Conservative leadership candidate Pierre Poilievre has promised to implement a “pay-as-you-go” law to help limit government expenditures and curb inflationary pressures.

The policy would force lawmakers to find an equal amount of savings when proposing legislation to spend money. In other words, the government won’t be able to spend money without saving an equal amount. 

“The Pay-As-You-Go Law brings the real world to government. The people have been pinching their pennies long enough. It is time politicians started pinching their pennies too,” says Poilievre.

The Poilievre campaign says that the Trudeau government has been facilitating inflation by spending more money than the government should, and raising taxes on Canadians.

“The cost of government is driving up the cost of living,” said Poilievre. “Half-a-trillion dollars of inflationary deficits have bid up the cost of goods and inflationary taxes have increased the costs to businesses that make those goods. Why are deficits and taxes so high? To fund colossal spending increases”.

Poilievre’s campaign says that the law would incentivize lawmakers who would like to spend more money on government programs to find wasteful government programs and axe them. 

Poilievre argues that the “pay-as-you-go” law would mean that government bureaucrats would have to compete for government funding, creating competition that private-sector firms have to deal with.

The proposed legislation would exempt funding for national emergencies like wars, pandemics and natural disasters from the program. Poilievre’s proposed law would also exclude the annual growth of the military budget, as well as the national health transfer.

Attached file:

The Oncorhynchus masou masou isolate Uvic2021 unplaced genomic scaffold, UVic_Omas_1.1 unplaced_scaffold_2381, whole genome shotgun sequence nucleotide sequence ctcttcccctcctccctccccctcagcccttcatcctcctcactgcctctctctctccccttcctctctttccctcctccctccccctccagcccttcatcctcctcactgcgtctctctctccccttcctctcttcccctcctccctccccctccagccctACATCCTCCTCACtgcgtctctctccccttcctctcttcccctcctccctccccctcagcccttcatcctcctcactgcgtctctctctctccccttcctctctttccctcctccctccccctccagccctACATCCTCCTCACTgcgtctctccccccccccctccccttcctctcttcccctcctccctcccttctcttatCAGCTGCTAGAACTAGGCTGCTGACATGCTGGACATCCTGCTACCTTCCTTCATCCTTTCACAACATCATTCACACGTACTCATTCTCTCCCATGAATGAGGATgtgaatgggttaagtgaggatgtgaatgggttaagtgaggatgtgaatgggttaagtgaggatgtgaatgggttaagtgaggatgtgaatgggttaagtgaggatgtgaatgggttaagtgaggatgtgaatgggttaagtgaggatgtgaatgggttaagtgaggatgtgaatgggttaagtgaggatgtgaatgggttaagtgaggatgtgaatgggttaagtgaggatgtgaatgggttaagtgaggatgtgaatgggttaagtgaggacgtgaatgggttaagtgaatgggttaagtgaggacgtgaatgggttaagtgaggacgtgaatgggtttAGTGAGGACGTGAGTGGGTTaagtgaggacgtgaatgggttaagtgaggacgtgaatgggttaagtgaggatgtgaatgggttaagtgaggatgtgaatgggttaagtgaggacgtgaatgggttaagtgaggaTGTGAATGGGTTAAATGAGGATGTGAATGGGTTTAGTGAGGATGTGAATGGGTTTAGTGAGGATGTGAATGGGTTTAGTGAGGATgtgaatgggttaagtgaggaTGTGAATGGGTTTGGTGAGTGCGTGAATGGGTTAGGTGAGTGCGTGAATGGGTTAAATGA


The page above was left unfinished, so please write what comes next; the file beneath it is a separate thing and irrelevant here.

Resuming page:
The Poilievre campaign claims that if the “pay-as-you-go” plan had been a law during the Covid-19 pandemic, $204 billion not included in the Covid-19 response plan would have been subjected to the “pay-as-you-go” legislation and in theory, reducing the government debt by $204 billion.

Poilievre is modelling his plan after the American version brought in under the George H.W. Bush administration and abandoned under the George W. Bush administration.

With Canada’s inflation rate reaching 7.7% – the highest since 1983 – affordability has become a primary concern for Canadians.

Last week, Finance Minister Chrystia Freeland unveiled the federal government’s plan to address the historically-high inflation rates. While touting “fiscal restraint,” Freeland continued to tack on government spending by announcing $8.9 billion in measures to “tackle affordability.”

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